Can you imagine what Joshua was thinking the day he led the children of Israel into the Promised Land? For 40 years they had been wandering, and for 40 years they experienced the freedom from Egypt only to be held captive by their own lack of faith.
They were led solely by the sovereignty and providence of God—a pillar of cloud by day and a pillar of fire by night. They ate only manna and meat, and even then they had to gather it fresh every single day: “Some gathered a lot, some only a little. But when they measured it out, everyone had just enough. Those who gathered a lot had nothing left over, and those who gathered only a little had enough. Each family had just what it needed” (Exodus 16:17–18).
For many years, this is how I viewed my walk with the Lord. He has always been good to me, consistently proving himself sovereign. There was always a pillar to follow, whether that came in a divinely timed devotion or the wise words of a mentor. And the manna was there every morning without fail, sustaining me for all I would need that day—but never was there excess.
It felt like the Lord and I were getting by with little to spare. We were eking through this life, him providing, me gathering, but it always felt tiresome and heavy. Life was often exhausting.
Homesick for the Wilderness
But sometimes God surprises you, and the walls of Jericho fall, and the pillars lead to the Promised Land, and then what do you do? How do you adjust to a land flowing with milk and honey when you’re used to quail and manna?
In the last year, these are the questions I’ve been asking as opportunities and blessings pour into my life. Relationships are rich and deep. My job is satisfying. My needs and wants are met in abundance. I’m blessed with books to read (and write!), babies to hold, and mountains to climb—literally.
But instead of absorbing all of this and basking in all the Lord has done, I can feel myself growing skeptical. The honey sticks to the roof of my mouth, and the milk seems too thick to swallow. What happens when the blessings no longer come? What happens if I wandered around for 40 years only to briefly pass through the Promised Land? What if this time is a respite from the wandering and not a final destination?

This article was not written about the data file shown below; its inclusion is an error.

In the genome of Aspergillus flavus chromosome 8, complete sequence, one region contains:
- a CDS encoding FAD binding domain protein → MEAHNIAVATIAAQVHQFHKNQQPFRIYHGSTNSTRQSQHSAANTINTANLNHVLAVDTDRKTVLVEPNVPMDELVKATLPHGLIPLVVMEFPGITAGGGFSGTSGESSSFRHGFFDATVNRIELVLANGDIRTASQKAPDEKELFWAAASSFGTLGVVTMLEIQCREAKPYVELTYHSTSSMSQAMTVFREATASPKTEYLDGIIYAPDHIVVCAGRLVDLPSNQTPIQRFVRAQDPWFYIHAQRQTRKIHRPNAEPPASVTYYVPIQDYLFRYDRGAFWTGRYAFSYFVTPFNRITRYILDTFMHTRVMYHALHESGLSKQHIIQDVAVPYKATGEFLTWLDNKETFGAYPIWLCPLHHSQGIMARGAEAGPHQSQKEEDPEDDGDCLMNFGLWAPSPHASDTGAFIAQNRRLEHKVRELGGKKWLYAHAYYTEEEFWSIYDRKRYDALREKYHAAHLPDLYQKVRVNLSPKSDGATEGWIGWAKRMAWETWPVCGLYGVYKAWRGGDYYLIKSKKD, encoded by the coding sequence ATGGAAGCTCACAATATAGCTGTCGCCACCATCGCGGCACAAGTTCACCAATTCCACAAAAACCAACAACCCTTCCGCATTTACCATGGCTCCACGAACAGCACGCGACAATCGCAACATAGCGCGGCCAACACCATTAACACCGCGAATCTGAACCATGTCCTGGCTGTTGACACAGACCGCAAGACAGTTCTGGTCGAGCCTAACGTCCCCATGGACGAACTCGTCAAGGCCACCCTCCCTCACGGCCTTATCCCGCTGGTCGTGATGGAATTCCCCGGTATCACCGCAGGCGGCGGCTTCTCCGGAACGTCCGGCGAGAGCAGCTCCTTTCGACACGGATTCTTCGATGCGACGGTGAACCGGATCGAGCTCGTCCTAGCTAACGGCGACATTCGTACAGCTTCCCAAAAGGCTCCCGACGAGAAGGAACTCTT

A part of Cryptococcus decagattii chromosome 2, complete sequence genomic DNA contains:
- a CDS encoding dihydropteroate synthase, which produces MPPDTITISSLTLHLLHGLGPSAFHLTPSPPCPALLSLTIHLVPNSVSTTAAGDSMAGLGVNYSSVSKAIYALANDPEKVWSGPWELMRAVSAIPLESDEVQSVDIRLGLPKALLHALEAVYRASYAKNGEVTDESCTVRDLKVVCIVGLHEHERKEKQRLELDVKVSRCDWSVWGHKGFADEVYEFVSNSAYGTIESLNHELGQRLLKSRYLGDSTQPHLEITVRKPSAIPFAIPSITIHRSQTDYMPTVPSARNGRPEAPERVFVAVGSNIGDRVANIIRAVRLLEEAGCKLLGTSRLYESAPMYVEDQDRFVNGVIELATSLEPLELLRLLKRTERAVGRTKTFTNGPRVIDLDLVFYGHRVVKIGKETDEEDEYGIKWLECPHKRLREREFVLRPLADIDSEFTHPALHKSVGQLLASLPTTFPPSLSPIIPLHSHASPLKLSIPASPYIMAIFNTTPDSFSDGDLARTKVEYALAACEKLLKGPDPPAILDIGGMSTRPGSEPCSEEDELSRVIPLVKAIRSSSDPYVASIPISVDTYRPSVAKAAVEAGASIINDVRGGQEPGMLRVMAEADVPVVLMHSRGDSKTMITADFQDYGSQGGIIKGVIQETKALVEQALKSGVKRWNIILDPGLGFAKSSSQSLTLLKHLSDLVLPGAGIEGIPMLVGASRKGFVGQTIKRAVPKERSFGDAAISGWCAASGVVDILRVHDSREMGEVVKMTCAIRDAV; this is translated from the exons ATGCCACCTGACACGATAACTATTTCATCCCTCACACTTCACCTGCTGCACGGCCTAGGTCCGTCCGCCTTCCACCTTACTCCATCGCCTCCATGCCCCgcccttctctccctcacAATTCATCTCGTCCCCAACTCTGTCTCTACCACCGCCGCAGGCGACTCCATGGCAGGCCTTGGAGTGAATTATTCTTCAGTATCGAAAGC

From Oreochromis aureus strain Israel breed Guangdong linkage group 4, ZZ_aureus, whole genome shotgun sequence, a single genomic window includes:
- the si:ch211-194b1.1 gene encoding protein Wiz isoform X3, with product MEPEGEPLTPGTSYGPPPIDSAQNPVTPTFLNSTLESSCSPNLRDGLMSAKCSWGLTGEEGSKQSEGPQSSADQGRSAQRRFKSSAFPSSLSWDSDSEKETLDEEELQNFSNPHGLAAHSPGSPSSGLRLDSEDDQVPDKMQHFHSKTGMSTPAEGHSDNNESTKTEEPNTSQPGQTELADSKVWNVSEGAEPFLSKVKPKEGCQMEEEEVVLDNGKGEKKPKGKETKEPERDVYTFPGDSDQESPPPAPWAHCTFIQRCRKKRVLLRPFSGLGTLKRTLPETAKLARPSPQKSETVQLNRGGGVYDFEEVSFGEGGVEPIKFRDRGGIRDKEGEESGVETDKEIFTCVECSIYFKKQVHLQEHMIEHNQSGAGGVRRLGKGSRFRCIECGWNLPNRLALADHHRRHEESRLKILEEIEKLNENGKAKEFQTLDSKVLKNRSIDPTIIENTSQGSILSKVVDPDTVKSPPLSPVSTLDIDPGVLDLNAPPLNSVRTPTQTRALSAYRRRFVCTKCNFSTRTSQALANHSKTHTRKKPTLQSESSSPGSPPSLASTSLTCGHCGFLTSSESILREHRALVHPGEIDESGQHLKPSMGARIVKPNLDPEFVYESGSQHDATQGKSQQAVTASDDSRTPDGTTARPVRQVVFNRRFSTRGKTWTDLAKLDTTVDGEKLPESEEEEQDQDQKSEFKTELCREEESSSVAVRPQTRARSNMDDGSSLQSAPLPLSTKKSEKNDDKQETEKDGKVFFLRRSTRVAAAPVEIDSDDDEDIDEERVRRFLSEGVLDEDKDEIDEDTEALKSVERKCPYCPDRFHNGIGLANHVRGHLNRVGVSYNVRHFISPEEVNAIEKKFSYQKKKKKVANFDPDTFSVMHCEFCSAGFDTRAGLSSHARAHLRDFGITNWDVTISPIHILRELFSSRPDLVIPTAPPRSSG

Then God is still good. That’s what I have learned. If God is good in the wandering, he’s good in the blessing. And if he’s good in giving the blessings, he’s good in taking them away as well.
“I came naked from my mother’s womb,
and I will be naked when I leave.
The LORD gave me what I had,
and the LORD has taken it away.
Praise the name of the LORD!” (Job 1:21)
It’s all his anyway. Every bit of money and every book proposal and every ounce of love and ambition in our bones—they’re all his. And it’s refreshing to remember that we are not responsible for getting ourselves to the Promised Land or keeping ourselves there; we’re only responsible for doing much with what we’ve been given, manna and milk alike.
We can often feel like the servant with only one talent from the Matthew 25 parable. Some years we bury that single talent, too scared to lose it. And some years we trade it for a new pair of shoes instead of multiplying it as we should. But now, when the time comes and we’re the servants standing there, hands overflowing with talents, we might feel more scared than when we had just one—because to whom much has been given, much more will be required (Luke 12:48).
And this is the dangerous side, the terrifying side, of blessing. To have much is to be expected to give much, to love much, to do much. Squandering is no longer an option. So now comes the task we’ve had all along: Serve God with everything we have, whether that’s much or little. And when our much becomes little or our little becomes much, realize none of it was really ours to begin with.
In our seasons of wilderness wandering and parading into the Promised Land, may the Lord continue to remind us of his sovereignty in all things, his goodness every day, and his glory that knows no end.